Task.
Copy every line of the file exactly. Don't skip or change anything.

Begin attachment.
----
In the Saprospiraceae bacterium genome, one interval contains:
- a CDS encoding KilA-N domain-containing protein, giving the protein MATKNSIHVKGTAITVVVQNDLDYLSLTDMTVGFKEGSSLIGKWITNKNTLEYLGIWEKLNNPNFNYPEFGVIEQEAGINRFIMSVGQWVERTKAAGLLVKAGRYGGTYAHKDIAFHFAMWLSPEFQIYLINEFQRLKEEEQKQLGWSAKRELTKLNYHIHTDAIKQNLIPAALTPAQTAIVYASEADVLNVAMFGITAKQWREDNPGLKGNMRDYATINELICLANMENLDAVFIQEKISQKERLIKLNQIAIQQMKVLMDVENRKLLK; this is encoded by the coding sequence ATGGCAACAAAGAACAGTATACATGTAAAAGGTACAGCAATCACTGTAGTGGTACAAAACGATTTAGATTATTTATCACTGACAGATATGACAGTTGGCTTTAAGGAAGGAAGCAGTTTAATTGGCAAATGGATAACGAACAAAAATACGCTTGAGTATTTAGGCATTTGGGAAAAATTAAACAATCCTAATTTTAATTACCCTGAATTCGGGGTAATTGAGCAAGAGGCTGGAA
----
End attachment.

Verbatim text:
In the Saprospiraceae bacterium genome, one interval contains:
- a CDS encoding KilA-N domain-containing protein, giving the protein MATKNSIHVKGTAITVVVQNDLDYLSLTDMTVGFKEGSSLIGKWITNKNTLEYLGIWEKLNNPNFNYPEFGVIEQEAGINRFIMSVGQWVERTKAAGLLVKAGRYGGTYAHKDIAFHFAMWLSPEFQIYLINEFQRLKEEEQKQLGWSAKRELTKLNYHIHTDAIKQNLIPAALTPAQTAIVYASEADVLNVAMFGITAKQWREDNPGLKGNMRDYATINELICLANMENLDAVFIQEKISQKERLIKLNQIAIQQMKVLMDVENRKLLK; this is encoded by the coding sequence ATGGCAACAAAGAACAGTATACATGTAAAAGGTACAGCAATCACTGTAGTGGTACAAAACGATTTAGATTATTTATCACTGACAGATATGACAGTTGGCTTTAAGGAAGGAAGCAGTTTAATTGGCAAATGGATAACGAACAAAAATACGCTTGAGTATTTAGGCATTTGGGAAAAATTAAACAATCCTAATTTTAATTACCCTGAATTCGGGGTAATTGAGCAAGAGGCTGGAA